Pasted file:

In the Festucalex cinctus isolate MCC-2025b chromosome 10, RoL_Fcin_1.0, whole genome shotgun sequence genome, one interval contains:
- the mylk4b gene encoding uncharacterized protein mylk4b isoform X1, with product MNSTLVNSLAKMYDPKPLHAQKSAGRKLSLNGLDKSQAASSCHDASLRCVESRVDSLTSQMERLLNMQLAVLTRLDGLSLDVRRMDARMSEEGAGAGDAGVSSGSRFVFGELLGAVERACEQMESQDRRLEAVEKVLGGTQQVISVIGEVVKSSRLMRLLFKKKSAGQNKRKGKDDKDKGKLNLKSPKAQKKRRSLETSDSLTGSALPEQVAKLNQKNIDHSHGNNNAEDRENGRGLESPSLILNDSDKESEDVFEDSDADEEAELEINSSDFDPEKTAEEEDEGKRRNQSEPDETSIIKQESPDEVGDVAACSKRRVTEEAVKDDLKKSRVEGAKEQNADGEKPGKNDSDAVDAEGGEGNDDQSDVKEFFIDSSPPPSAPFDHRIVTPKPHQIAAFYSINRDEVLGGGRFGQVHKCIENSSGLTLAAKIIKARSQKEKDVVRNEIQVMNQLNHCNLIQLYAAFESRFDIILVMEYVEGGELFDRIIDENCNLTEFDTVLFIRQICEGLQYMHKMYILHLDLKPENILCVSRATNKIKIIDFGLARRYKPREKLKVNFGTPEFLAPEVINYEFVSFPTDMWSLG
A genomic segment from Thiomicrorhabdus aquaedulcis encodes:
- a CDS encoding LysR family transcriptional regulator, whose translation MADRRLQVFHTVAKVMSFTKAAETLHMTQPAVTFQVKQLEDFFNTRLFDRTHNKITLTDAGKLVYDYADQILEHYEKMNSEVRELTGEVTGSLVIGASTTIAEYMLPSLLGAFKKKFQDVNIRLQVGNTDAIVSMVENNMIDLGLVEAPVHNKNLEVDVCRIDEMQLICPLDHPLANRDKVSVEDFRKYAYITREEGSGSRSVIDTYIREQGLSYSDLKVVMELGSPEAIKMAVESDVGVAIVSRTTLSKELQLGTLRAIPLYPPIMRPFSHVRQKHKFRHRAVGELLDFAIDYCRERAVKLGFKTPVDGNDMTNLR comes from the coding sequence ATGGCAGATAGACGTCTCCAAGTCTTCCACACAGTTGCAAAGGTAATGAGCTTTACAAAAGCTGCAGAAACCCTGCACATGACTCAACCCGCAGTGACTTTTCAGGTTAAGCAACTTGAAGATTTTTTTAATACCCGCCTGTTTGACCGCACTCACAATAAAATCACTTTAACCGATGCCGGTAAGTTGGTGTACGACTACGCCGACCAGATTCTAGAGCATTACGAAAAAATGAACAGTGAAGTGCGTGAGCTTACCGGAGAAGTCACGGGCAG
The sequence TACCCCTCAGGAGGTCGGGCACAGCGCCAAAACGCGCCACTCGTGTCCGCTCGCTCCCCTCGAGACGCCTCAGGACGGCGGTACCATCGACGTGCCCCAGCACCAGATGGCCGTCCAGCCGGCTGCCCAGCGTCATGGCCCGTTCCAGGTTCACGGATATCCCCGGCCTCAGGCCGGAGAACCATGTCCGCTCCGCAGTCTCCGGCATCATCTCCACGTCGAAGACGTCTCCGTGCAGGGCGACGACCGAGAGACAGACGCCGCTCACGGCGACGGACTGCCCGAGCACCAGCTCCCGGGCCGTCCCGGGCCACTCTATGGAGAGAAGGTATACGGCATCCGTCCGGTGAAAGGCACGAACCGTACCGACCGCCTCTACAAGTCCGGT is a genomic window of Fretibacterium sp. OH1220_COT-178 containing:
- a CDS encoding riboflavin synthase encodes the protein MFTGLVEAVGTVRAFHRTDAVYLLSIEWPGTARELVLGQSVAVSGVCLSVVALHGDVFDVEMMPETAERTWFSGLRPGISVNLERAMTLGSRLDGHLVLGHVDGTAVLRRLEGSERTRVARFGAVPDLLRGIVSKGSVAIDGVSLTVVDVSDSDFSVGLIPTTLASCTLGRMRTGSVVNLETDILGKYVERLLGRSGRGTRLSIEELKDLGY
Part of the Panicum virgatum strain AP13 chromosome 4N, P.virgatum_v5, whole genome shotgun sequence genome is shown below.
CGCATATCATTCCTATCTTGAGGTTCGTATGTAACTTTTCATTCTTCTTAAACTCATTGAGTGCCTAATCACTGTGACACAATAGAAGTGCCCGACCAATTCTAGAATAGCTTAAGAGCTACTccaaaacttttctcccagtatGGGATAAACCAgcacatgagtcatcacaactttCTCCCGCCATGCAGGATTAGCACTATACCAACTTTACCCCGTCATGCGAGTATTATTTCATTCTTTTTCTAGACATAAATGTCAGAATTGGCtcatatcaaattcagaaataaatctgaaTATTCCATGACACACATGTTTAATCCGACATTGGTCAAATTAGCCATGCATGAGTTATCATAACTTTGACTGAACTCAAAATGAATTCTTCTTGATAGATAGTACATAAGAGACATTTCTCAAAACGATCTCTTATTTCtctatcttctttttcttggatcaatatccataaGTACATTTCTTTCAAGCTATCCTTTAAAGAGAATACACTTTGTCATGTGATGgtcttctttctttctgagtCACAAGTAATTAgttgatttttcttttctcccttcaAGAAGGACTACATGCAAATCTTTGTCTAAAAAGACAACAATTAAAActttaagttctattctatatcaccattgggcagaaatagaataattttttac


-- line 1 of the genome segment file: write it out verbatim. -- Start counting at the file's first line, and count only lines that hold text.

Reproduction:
In the Festucalex cinctus isolate MCC-2025b chromosome 10, RoL_Fcin_1.0, whole genome shotgun sequence genome, one interval contains: